FORT WORTH, Texas (AP) — Video cameras and cowboy hats were in style as the Pittsburgh Steelers and Green Bay Packers arrived Monday at the Super Bowl.
With dozens of fans chanting “Go Pack Go” as the players walked off team buses, the Packers witnessed Super Bowl frenzy for the first time in 13 years. Many of the players carried video cameras or aimed their cell phones at the crowd to take pictures before heading to news conferences.
A few of them wore cowboy hats, but none went as far as Steelers veteran receiver Hines Ward. He took the “True Grit” route, decked out in black cowboy hat, black shirt, belt buckle and jeans.
Steelers quarterback Ben Roethlisberger held his mobile phone high, taking photos of the six-deep pack of reporters at his podium.
“Just taking it in stride, enjoying this opportunity regardless of what comes or how it comes,” Roethlisberger said. “Take it all in.”
Taking it all in were the big guys who block for him. They paid tribute to tackle Flozell Adams, who spent a dozen seasons as a Dallas Cowboy before joining this Pittsburgh team, by wearing his No. 76 Michigan State shirt as they deplaned.
“It’s special to bring back the throwbacks, for all the guys to wear them,” Adams said. “They’re all still walking around with them on. ... I’m grateful for it.”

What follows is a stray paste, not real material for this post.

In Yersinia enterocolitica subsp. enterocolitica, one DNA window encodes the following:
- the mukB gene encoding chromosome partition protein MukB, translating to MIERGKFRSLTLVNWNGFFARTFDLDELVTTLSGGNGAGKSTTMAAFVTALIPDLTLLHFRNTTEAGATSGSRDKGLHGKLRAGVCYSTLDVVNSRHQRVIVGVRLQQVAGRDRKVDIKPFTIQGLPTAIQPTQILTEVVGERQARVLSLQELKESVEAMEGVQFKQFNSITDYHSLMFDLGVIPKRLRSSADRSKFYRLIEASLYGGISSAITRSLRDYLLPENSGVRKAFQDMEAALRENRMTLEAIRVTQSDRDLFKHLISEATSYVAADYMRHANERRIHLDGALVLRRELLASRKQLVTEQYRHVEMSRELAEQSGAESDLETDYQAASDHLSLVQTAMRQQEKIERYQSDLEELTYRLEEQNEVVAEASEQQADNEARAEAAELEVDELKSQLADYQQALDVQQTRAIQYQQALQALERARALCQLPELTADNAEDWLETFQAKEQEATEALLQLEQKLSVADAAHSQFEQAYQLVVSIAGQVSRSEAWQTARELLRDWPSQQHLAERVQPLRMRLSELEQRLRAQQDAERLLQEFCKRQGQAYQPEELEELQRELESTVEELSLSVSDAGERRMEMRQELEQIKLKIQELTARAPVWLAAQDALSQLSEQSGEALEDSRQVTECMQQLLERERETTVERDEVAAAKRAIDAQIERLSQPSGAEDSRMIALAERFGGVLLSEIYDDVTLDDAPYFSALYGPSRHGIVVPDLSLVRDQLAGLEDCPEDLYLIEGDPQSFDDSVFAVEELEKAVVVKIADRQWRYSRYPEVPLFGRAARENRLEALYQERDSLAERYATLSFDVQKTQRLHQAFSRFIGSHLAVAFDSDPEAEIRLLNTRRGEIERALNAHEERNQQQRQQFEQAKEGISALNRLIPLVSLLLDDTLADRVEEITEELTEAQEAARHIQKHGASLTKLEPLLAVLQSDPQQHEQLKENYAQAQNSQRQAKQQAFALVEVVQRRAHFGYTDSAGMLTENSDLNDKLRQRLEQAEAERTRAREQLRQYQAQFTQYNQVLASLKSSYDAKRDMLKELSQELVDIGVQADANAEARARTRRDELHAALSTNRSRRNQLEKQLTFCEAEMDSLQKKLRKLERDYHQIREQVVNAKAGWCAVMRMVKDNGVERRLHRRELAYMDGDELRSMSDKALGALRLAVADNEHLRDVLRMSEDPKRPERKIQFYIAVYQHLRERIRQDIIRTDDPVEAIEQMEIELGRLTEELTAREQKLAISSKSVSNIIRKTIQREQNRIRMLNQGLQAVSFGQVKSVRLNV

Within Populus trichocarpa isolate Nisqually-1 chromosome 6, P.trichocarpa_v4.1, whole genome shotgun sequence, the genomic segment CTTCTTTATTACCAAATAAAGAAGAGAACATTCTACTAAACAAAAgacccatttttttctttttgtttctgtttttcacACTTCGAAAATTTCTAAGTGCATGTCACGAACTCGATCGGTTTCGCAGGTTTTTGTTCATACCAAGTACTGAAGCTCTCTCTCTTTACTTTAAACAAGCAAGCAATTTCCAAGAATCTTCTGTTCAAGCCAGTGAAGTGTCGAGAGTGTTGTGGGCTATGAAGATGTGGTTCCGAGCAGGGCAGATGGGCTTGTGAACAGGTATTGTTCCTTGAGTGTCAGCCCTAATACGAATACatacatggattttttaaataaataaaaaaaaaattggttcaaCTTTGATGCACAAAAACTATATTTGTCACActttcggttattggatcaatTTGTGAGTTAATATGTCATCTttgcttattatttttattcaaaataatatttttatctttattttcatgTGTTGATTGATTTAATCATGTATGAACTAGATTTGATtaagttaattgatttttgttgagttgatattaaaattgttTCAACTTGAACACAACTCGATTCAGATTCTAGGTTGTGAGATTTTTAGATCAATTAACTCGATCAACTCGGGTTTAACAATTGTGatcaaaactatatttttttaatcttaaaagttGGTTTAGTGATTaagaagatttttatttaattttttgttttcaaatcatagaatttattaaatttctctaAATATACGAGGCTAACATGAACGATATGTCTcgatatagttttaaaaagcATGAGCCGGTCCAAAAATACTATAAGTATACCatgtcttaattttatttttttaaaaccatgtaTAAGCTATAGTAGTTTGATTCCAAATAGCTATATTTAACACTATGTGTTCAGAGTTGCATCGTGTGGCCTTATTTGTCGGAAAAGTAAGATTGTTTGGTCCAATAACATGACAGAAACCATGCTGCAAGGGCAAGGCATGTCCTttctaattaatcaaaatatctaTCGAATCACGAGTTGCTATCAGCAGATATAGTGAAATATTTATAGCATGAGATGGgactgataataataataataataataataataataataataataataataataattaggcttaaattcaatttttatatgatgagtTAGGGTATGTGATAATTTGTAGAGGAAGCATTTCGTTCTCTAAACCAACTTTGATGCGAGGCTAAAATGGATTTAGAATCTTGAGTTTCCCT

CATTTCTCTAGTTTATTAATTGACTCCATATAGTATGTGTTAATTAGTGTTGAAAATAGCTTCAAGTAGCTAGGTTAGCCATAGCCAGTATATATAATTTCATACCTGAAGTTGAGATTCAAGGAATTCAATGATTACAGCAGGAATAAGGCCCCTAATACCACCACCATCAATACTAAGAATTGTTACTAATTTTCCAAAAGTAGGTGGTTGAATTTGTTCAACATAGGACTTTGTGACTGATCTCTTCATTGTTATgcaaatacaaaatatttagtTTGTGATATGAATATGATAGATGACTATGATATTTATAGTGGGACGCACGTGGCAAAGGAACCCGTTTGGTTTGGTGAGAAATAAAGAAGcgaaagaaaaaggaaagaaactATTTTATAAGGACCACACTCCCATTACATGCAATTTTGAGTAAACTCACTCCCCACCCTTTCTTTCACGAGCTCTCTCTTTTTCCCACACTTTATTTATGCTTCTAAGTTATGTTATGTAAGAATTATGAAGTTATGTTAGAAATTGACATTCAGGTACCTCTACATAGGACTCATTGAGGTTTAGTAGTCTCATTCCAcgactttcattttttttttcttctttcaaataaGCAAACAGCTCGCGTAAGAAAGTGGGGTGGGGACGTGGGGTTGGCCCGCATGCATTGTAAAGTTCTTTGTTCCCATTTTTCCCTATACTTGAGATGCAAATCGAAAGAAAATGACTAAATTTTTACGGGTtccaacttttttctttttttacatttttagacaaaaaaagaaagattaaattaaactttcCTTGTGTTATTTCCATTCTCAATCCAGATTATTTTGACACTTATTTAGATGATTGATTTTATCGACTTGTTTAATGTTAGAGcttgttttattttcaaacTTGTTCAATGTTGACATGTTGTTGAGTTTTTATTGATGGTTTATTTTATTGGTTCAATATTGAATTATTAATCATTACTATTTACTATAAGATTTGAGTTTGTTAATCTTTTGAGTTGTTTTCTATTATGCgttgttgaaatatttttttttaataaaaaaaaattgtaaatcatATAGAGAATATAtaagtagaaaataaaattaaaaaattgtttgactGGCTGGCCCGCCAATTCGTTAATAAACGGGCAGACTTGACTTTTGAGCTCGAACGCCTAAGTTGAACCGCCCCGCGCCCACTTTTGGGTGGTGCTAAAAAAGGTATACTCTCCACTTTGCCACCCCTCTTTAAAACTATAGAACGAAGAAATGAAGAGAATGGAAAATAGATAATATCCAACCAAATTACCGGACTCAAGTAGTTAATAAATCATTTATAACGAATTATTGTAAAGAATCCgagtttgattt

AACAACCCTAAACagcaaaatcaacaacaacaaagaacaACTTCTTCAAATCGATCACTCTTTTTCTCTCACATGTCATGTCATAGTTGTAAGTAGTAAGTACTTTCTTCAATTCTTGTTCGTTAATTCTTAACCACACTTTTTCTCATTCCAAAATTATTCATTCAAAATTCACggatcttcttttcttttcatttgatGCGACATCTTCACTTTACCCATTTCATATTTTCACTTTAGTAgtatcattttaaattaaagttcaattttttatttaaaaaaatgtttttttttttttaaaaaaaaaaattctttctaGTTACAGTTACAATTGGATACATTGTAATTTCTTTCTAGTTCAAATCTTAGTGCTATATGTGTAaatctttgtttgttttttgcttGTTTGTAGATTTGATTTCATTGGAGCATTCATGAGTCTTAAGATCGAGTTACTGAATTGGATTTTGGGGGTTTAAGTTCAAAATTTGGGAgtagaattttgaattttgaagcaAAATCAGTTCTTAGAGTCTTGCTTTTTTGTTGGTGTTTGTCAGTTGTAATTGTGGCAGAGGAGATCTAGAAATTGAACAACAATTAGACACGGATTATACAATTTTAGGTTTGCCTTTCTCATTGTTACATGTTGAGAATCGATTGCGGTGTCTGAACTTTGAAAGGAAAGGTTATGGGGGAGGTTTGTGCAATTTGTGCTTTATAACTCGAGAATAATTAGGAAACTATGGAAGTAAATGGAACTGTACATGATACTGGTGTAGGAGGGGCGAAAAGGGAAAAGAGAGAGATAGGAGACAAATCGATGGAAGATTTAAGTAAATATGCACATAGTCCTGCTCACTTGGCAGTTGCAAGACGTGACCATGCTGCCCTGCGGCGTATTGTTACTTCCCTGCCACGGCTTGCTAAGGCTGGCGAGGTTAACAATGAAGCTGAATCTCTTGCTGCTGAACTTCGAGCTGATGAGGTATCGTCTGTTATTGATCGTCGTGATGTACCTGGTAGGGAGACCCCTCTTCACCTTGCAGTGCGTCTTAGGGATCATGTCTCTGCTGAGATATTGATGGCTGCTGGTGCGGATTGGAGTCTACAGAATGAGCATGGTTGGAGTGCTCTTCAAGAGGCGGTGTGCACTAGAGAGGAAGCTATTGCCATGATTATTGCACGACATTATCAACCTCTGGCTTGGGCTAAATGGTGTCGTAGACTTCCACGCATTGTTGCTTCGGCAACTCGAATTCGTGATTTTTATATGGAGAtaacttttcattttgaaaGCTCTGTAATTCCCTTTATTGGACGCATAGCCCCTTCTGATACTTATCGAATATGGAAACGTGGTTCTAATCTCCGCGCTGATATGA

There were plenty of fans in black and gold outside the Steelers’ hotel, some carrying the obligatory Terrible Towels. But they were far outnumbered at the Packers’ hotel in Irving a few hours later when the NFC champions pulled in.
Maybe that has something to do with Pittsburgh making its third Super Bowl appearance in six years. Not that the players are blase about it.
“It’s always exciting for the opportunity to close up the season by playing in the Super Bowl,” Roethlisberger said. “I don’t think you ever get tired of this, so take as much video and pictures as you can.
Bickering about team photo becomes afterthought
IRVING, Tex. (AP) — Even before they practice in North Texas, the Green Bay Packers have claimed a small victory: They appear to have gone an entire day without getting caught up in a Twitter-driven mini-controversy.
After earning a spot in the Super Bowl, the Packers spent much of last week bickering about — of all things — the timing of their team photo.
When the Packers arrived Monday, quarterback Aaron Rodgers insisted the controversy was “resolved” and not an issue.
Two players on injured reserve, linebacker Nick Barnett and tight end Jermichael Finley, posted complaints on their Twitter accounts early last week when it appeared that the team photo would be taken before injured players arrive in the Dallas area. The team eventually scheduled the photo to accommodate injured players, but the controversy continued through the weekend.